• McMain, S., Sayrs, J. H., Dimeff, L. A., & Linehan, M. M. (2007). Dialectical behavior therapy for individuals with borderline personality disorder and substance dependence. In L. Dimeff & K. Koerner (Eds.), Dialectical behavior therapy in clinical practice (pp. 145–173). New York, NY: Guilford Press.
  • Salsman, N. L. (2020). Dialectical behavior therapy for individuals with substance use problems: theoretical adaptations and empirical evidence. In J. Bedics (Ed.), The Handbook of dialectical behavior therapy: theory research and evaluation. (pp. 141-174). London: Elsevier.



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Tuition Information

  • Standard Tuition: $895 per participant (U.S. dollars)
  • Registration will close when all seats are sold, or on October 2, 2022 (final cut-off date).

IMPORTANT: Two weeks prior to the training, participants will receive an email from our Online Portal (powered by Thinkific) with a sign-in URL for this training. Please follow the instructions in the email to log in to our Online Portal and set your password, prior to Day 1 of the training.

Participants will retain access to the online course until 1 month after the last training session date. All course requirements must be completed before course access expires.

Please email if you have any questions about accessing your training.

Cancellations, Substitutions and Refunds
For a complete list of Behavioral Tech policies and limits of liability, see our Sales & Refund Policy page.

Technical Requirements

  • Our Online Portal (powered by Thinkific) will be used to host the live Zoom sessions and share supplemental materials. All Live-Remote Trainings require each participant to have:

Continuing Education

This offering meets the requirements for the following hours by discipline. Licensing and continuing education requirements vary by state. Please contact your state’s regulatory authority to verify if this course meets your licensing or continuing education requirements. Inquiries regarding CE for other disciplines not listed may be directed to Behavioral Tech at (206) 675-8589 or via email to And for general CE questions, you can review answers to continuing education FAQs or contact us.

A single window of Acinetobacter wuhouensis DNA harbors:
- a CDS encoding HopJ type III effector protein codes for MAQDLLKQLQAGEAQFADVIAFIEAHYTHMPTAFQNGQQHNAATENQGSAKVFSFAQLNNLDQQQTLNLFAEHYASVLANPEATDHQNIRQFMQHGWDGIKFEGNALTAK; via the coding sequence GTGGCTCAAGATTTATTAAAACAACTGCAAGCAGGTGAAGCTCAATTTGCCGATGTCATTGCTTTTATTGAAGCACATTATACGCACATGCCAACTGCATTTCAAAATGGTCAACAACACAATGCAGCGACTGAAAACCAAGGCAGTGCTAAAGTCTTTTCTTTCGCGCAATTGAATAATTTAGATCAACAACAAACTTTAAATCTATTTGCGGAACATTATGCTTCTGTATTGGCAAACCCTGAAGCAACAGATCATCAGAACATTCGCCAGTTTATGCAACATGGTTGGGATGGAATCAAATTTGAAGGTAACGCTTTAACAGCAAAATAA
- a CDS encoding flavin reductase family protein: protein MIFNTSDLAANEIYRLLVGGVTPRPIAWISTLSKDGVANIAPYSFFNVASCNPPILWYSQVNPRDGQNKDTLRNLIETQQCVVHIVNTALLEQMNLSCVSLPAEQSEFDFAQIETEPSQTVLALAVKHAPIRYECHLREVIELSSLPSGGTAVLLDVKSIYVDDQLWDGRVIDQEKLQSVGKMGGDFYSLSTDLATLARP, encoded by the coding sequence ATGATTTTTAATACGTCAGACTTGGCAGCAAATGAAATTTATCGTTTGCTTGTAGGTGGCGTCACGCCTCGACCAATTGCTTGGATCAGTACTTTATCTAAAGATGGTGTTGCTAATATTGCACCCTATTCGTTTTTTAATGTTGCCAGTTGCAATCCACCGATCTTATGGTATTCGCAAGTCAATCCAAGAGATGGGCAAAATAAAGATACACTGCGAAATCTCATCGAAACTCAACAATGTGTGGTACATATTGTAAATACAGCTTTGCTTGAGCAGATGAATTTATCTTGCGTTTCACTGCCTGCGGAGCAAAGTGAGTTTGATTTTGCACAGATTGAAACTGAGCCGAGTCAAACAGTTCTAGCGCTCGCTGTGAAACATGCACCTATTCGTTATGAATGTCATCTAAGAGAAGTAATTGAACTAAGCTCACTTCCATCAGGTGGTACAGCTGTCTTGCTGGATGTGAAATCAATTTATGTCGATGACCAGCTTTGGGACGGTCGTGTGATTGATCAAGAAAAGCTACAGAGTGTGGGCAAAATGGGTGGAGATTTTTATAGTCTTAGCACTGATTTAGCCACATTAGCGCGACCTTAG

CE NOTE: Behavioral Tech calculates the continuing education credits for this training by the start time and end time. 100 percent attendance is required, as is signing IN and OUT each morning and afternoon, to receive CE credits. Only participants with 100% attendance, and who have completed the Post-Event Evaluation and passed their Final Exam with a score of 75% or higher will receive credit. Behavioral Tech cannot offer partial credit. Please remember to sign in and sign out each day to document your attendance. Continuing Education documentation will be emailed to you 4-6 weeks after the last day of training.

Mental Health Counselors
Behavioral Tech is approved by an NBCC-Approved Continuing Education Provider (ACEP™) and may offer NBCC-approved clock hours for events that meet NBCC requirements. The ACEP solely is responsible for all aspects of the program.
Behavioral Tech will email you a letter documenting your attendance upon the successful completion of the activity. The allocated clock hours for this activity = 18.

Behavioral Tech is accredited by the Accreditation Council for Continuing Medical Education to provide continuing medical education for physicians. Nurses should only claim credit commensurate with the extent of their participation in the activity. Continuing Medical Education is accepted by the ANCC for nursing certification renewal. The maximum AMA PRA Category 1 Credits™ designated by Behavioral Tech for this activity = 18.

Behavioral Tech is accredited by the Accreditation Council for Continuing Medical Education to provide continuing medical education for physicians. Physicians should only claim credit commensurate with the extent of their participation in the activity. The maximum AMA PRA Category 1 Credits™ designated by Behavioral Tech for this activity = 18.

Behavioral Tech is approved by the American Psychological Association to offer continuing education for psychologists. Behavioral Tech maintains responsibility for the program and its content. Behavioral Tech will email you a letter documenting your attendance after the successful completion of the program and homework. The number of hours Behavioral Tech has allocated within APA guidelines = 18.

Psychologists – New York
Behavioral Tech is recognized by the New York State Education Department’s State Board for Psychology as an approved provider of continuing education for licensed psychologists, #PSY-0063. Behavioral Tech will email a certificate of attendance upon 100% completion of this activity. The total contact hour allocated for this activity = 18.

Social Workers- Washington
Behavioral Tech will apply to the NASW, Washington State Chapter, Provider Number 1975-166, to offer continuing education for Certified Social Workers. Behavioral Tech will email a certificate of attendance upon 100% completion of this activity. The hours of CE allocated for this activity = 18.

Social Workers – New York